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5 ways to get a better night's sleep
Turn off the iPad — and take a cold shower!
 
Want to sleep better? Put down the drink and close the laptop.
Want to sleep better? Put down the drink and close the laptop. (Thinkstock)

"We are living in an age when sleep is more comfortable than ever, and yet more elusive," writes David Randall in Dreamland: Adventures in the Strange Science of Sleep. We spend about a third of our lives asleep or, at least, trying to sleep. In search of sleep, we're turning to prescription medications. But there is another way. Research has backed the following five tips.

1. Take a cold shower

Your body temperature plays a big role in getting a good night's rest. If you're going to have a shower before bed, make it a cold one. When we take a warm shower close to bed, we raise our body temperature, which naturally falls around 10 p.m. You simply can't get to sleep as easily if your body temperature is too warm.

One study by researchers in Lille, a city in northeastern France, found that subjects fell asleep faster and had a better overall quality of sleep following behaviors that cooled the body, such as taking a cold shower right before bed. [Dreamland: Adventures in the Strange Science of Sleep]

2. Keep your bedroom cold

The best predictor of quality sleep was maintaining a room temperature in a narrow band between 60 and 66 degrees Fahrenheit. [Dreamland: Adventures in the Strange Science of Sleep]

Studies have shown that temperatures outside of this range lead people to become restless. When we're too hot or cold we become antsy, tossing and turning trying to get comfortable. And for those of you who sleep naked and without a sheet, research indicates an optimum room temperature between 86 and 90 degrees Fahrenheit.

3. Ditch the iPad

The light from electronic devices messes with our sleep patterns. If you can't avoid using them, dim the brightness.

[B]right lights, including the blue-and-white light that comes from a computer monitor or a television screen, can deceive the brain, which registers it as daylight. Lying in bed watching a movie on an iPad may be relaxing, but the constant bright light from the screen can make it more difficult for some people to fall asleep afterward. [Dreamland: Adventures in the Strange Science of Sleep]

4. Exercise during the day

Those who exercised reported a better quality of sleep than those who remained sedentary. [Dreamland: Adventures in the Strange Science of Sleep]

Exercise during the day, even a small amount, helps you fall asleep faster. This seems obvious, right? The more physically exhausted you are, the better you sleep? But it's more complicated than that. It turns out that it's not just about exercise, it's more about seeing yourself as a fit person that matters. If you lay down to sleep and you're not worried about whether you're exercising, you have one less thing to be anxious about. But even if you're working out hard, research shows that exercise will not necessarily improve your sleep if you feel like you're not doing enough. This might be part of the reason that yoga has been linked to improved sleep. It puts helps your mind at ease and when you're trying to fall asleep. That matters more than you think.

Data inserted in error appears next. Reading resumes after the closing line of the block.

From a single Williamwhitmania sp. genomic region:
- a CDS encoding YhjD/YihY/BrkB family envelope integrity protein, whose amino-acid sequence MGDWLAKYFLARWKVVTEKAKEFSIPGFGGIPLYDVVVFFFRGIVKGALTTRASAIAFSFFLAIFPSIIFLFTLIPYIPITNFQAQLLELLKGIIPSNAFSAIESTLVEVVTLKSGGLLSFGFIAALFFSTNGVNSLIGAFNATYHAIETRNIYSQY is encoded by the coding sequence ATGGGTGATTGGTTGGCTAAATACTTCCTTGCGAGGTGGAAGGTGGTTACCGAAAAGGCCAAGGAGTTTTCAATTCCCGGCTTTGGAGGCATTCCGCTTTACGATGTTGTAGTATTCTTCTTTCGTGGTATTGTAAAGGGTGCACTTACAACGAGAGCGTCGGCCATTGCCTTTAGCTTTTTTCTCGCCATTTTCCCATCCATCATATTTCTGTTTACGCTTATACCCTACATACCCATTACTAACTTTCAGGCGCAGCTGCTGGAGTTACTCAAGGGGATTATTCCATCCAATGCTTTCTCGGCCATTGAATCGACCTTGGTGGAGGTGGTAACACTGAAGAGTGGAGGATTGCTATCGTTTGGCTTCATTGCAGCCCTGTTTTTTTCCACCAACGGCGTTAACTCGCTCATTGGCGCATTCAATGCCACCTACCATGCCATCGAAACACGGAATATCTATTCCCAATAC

5. Avoid coffee and alcohol

It is obviously not a good idea to drink coffee in the evening if it keeps you up at night. Nor is drinking alcohol before bedtime a smart move. Alcohol may help speed the onset of sleep, but it begins to take its toll during the second half of the night. As the body breaks down the liquid, the alcohol in the bloodstream often leads to an increase in the number of times a person briefly wakes up. [Dreamland: Adventures in the Strange Science of Sleep]

And a few more bonus suggestions:

Other common suggestions from sleep doctors include maintaining a consistent bedtime, using the bedroom only for sex or sleeping, and turning the lights down low in the home about a half hour before climbing into bed. [Dreamland: Adventures in the Strange Science of Sleep]

Learn more about sleep.

 
Shane Parrish is a Canadian writer, blogger, and coffee lover living in Ottawa, Ontario. He is known for his blog, Farnam Street, which features writing on decision making, culture, and other subjects.

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